There's one thing Crane has not been told, that is, all the heads that have been lopped off have also been taken away by the killer. As amusingly played by Depp, Crane is a nervous fellow who is terrified by the rumours of the headless horseman who is supposedly responsible, but leans on his pragmatism to dispel his fears. He will prove with early forensic technology what has really happened to the victims, and it's not long before he gets to see one up close, as another of the town elders is murdered. For the first half hour, the possibility that the killer is one of the locals is a very plausible one, and Crane's deduction and reasoning back that up. But we have been told the legend of the horseman (played by Christopher Walken in a flashback), and increasingly have our doubts.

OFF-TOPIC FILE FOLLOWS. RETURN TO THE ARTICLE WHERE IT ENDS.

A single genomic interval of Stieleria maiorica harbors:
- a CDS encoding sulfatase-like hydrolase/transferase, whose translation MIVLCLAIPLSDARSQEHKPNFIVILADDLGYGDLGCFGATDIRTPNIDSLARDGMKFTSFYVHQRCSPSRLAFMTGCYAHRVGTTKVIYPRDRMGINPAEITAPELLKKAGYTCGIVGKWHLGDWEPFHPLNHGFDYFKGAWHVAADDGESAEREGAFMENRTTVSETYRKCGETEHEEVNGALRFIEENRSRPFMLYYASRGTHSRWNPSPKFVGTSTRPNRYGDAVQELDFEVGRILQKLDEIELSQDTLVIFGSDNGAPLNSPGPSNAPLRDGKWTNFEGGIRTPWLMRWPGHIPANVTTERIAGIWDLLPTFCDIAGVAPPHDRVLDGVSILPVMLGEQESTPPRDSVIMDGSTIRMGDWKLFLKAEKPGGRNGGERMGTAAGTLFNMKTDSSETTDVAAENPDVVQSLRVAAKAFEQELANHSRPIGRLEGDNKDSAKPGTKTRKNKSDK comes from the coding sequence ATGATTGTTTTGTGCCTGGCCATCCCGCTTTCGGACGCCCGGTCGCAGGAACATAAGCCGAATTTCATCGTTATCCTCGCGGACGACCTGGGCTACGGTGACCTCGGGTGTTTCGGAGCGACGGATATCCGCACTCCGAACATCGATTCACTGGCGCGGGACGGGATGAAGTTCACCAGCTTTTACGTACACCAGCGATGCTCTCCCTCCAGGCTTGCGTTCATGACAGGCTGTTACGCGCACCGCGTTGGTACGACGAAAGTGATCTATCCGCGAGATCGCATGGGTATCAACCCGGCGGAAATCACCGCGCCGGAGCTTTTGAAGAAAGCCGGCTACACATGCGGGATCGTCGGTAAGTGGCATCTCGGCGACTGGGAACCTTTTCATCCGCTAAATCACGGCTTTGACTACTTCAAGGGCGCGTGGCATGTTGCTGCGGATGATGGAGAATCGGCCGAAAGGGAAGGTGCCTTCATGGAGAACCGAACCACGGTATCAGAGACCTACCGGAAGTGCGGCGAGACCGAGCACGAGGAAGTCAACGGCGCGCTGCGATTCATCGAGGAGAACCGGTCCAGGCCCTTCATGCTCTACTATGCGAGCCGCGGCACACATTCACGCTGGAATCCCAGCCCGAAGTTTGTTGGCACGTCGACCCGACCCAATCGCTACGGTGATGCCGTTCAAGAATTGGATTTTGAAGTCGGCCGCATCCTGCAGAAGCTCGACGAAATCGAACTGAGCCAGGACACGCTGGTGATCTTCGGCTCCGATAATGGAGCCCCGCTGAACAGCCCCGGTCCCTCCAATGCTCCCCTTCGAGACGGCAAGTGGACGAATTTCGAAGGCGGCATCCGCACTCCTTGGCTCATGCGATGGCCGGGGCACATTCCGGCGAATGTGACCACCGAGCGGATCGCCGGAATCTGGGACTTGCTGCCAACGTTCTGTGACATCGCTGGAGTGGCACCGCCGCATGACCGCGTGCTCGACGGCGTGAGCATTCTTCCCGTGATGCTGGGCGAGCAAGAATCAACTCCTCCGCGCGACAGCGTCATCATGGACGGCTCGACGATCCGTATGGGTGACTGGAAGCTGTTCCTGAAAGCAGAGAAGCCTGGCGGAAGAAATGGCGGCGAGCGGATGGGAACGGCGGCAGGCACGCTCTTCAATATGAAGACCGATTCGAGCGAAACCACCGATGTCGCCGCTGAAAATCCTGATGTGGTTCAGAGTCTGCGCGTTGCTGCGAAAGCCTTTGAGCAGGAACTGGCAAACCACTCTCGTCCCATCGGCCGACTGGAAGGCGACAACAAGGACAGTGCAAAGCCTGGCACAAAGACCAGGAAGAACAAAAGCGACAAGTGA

Van Tassel is married to his second wife (Miranda Richardson) and already has a daughter, Katrina (an ethereal but strangely insubstantial Christina Ricci), from his first marriage who finds a mutual attraction between herself and Crane. She offers him a book of spells that goes against his logical assumptions, but increasingly her belief in the supernatural and witchcraft look to be at the heart of the mystery. Not everyone is as welcoming, as the local tough guy (Casper Van Dien) plays a trick on Crane by dressing up as the horseman and frightening him, and the constable begins to feel his outsider status stronger than ever. However, he gets a sidekick in the shape of a orphan (Marc Pickering), and with the help of a genuine witch tracks down a tall, twisted tree where he finds the heads.